Do You Design with Wood (Shrinkage) in Mind?

Wood is a unique building material because its characteristics are dependent on the environment and its moisture properties, which can vary over time. Often, sawn lumber is delivered to the jobsite with relatively high moisture content. Over the life of the building, moisture content will decrease until equilibrium has been achieved. As moisture content drops, the wood members shrink. Most wood shrinkage occurs during the first six months of the building life and it’s an important design consideration.


Wood is directionally dependent on anisotropic, meaning it shrinks different amounts in each grain direction. The greatest amount occurs perpendicular to the grain, such as in sole plates, top plates and solid sawn lumber joists. Shrinkage occurring in the longitudinal direction, such as in studs, is very small and often not considered during design. Structural composite lumber (SCL) shrinkage – I-joists, LVL, LSL and PSL – is also usually considered negligible because the initial moisture content is low.

In multistory construction where continuous tiedown systems are used, wood shrinkage can impact shear wall performance because of gaps occurring between the wood and the tiedown system. To compensate for these gaps, and eliminate added shearwall drift due to shrinkage, shrinkage compensating devices are usually the solution.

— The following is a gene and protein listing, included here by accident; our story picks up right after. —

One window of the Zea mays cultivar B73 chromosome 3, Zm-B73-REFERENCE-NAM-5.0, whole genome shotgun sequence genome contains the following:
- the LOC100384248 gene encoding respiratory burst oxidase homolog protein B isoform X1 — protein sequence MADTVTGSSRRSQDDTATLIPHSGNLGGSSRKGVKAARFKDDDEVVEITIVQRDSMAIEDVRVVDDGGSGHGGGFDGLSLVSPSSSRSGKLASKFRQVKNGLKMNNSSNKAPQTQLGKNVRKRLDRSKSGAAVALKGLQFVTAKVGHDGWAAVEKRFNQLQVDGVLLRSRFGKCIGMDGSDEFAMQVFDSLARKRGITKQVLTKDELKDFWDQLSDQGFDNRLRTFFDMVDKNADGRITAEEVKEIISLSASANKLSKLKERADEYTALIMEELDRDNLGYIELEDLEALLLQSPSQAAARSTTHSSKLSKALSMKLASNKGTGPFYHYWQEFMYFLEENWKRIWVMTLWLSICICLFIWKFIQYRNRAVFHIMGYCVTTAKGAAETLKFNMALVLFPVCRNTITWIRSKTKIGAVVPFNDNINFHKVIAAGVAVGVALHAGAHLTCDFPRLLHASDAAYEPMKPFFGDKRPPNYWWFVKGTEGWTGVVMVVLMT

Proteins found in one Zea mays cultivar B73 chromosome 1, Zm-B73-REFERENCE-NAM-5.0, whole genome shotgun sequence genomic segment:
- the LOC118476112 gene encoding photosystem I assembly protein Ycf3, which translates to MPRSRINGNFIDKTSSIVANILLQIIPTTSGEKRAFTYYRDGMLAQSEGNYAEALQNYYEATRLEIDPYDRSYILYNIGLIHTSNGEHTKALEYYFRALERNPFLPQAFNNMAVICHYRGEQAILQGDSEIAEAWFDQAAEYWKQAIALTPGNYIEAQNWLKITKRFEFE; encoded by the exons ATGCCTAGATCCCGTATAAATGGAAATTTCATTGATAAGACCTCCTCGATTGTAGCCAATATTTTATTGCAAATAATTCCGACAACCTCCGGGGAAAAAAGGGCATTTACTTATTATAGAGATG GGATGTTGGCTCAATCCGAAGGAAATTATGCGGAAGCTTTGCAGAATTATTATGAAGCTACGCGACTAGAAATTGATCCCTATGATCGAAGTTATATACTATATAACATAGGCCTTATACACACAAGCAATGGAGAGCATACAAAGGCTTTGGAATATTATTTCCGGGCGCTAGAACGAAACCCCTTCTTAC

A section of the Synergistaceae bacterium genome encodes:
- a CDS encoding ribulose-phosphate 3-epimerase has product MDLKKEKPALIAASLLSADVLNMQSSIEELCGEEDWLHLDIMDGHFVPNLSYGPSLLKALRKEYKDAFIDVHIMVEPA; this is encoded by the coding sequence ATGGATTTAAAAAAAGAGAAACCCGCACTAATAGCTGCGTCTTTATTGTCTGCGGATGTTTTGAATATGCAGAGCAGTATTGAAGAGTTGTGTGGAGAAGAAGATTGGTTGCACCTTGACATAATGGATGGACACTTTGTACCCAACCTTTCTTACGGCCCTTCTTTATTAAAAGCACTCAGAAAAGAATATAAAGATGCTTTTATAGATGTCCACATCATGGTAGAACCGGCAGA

There are various types of shrinkage compensators available, and each device functions differently in their installed location and the type of loads they obtain. To see animations explaining the various shrinkage compensation devices and how they function in a multi-story building, click here.

– Paul

Paul McEntee

Author: Paul McEntee

A couple of years back we hosted a “Take your daughter or son to work day,” which was a great opportunity for our children to find out what their parents did. We had different activities for the kids to learn about careers and the importance of education in opening up career opportunities. People often ask me what I do for Simpson Strong-Tie and I sometimes laugh about how my son Ryan responded to a questionnaire he filled out that day:

Q.   What is your mom/dad's job?
A.   Goes and gets coffee and sits at his desk

Q.   What does your mom/dad actually do at work?
A.   Walks in the test lab and checks things

When I am not checking things in the lab or sitting at my desk drinking coffee, I manage Engineering Research and Development for Simpson Strong-Tie, focusing on new product development for connectors and lateral systems.

I graduated from the University of California at Berkeley and I am a licensed Civil and Structural Engineer in California. Prior to joining Simpson Strong-Tie, I worked for 10 years as a consulting structural engineer designing commercial, industrial, multi-family, mixed-use and retail projects. I was fortunate in those years to work at a great engineering firm that did a lot of everything. This allowed me to gain experience designing with wood, structural steel, concrete, concrete block and cold-formed steel as well as working on many seismic retrofits of historic unreinforced masonry buildings.